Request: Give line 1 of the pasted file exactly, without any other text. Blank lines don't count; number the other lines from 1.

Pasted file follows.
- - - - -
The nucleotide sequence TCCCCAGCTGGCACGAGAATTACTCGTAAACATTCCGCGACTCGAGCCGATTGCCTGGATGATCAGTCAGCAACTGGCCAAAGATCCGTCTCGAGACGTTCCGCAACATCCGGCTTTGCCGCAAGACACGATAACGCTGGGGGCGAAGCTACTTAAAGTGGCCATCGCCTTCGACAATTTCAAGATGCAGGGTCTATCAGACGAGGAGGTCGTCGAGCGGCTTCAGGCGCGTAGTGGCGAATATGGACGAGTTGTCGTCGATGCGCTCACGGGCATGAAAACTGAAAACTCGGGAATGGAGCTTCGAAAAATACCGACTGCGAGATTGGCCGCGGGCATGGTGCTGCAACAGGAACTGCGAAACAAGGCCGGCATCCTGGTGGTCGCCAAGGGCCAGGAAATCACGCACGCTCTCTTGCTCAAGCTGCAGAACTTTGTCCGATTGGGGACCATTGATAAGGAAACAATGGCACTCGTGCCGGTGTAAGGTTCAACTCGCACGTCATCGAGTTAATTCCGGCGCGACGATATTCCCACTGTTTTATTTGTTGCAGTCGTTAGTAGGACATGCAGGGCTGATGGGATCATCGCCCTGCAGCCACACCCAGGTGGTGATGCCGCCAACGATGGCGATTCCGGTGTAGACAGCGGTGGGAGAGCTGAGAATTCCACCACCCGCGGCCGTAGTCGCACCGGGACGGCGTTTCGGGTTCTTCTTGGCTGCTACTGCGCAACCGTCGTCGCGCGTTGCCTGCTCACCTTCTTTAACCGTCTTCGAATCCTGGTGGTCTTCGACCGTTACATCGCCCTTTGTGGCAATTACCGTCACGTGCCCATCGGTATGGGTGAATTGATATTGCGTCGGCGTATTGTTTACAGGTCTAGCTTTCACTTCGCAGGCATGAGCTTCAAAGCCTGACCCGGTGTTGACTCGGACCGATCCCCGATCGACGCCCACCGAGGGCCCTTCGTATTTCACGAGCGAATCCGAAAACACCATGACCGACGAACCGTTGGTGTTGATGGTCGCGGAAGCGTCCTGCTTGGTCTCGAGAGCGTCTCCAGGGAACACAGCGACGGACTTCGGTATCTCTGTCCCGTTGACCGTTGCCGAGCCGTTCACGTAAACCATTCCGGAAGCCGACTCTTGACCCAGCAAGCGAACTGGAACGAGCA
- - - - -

The nucleotide sequence TCCCCAGCTGGCACGAGAATTACTCGTAAACATTCCGCGACTCGAGCCGATTGCCTGGATGATCAGTCAGCAACTGGCCAAAGATCCGTCTCGAGACGTTCCGCAACATCCGGCTTTGCCGCAAGACACGATAACGCTGGGGGCGAAGCTACTTAAAGTGGCCATCGCCTTCGACAATTTCAAGATGCAGGGTCTATCAGACGAGGAGGTCGTCGAGCGGCTTCAGGCGCGTAGTGGCGAATATGGACGAGTTGTCGTCGATGCGCTCACGGGCATGAAAACTGAAAACTCGGGAATGGAGCTTCGAAAAATACCGACTGCGAGATTGGCCGCGGGCATGGTGCTGCAACAGGAACTGCGAAACAAGGCCGGCATCCTGGTGGTCGCCAAGGGCCAGGAAATCACGCACGCTCTCTTGCTCAAGCTGCAGAACTTTGTCCGATTGGGGACCATTGATAAGGAAACAATGGCACTCGTGCCGGTGTAAGGTTCAACTCGCACGTCATCGAGTTAATTCCGGCGCGACGATATTCCCACTGTTTTATTTGTTGCAGTCGTTAGTAGGACATGCAGGGCTGATGGGATCATCGCCCTGCAGCCACACCCAGGTGGTGATGCCGCCAACGATGGCGATTCCGGTGTAGACAGCGGTGGGAGAGCTGAGAATTCCACCACCCGCGGCCGTAGTCGCACCGGGACGGCGTTTCGGGTTCTTCTTGGCTGCTACTGCGCAACCGTCGTCGCGCGTTGCCTGCTCACCTTCTTTAACCGTCTTCGAATCCTGGTGGTCTTCGACCGTTACATCGCCCTTTGTGGCAATTACCGTCACGTGCCCATCGGTATGGGTGAATTGATATTGCGTCGGCGTATTGTTTACAGGTCTAGCTTTCACTTCGCAGGCATGAGCTTCAAAGCCTGACCCGGTGTTGACTCGGACCGATCCCCGATCGACGCCCACCGAGGGCCCTTCGTATTTCACGAGCGAATCCGAAAACACCATGACCGACGAACCGTTGGTGTTGATGGTCGCGGAAGCGTCCTGCTTGGTCTCGAGAGCGTCTCCAGGGAACACAGCGACGGACTTCGGTATCTCTGTCCCGTTGACCGTTGCCGAGCCGTTCACGTAAACCATTCCGGAAGCCGACTCTTGACCCAGCAAGCGAACTGGAACGAGCA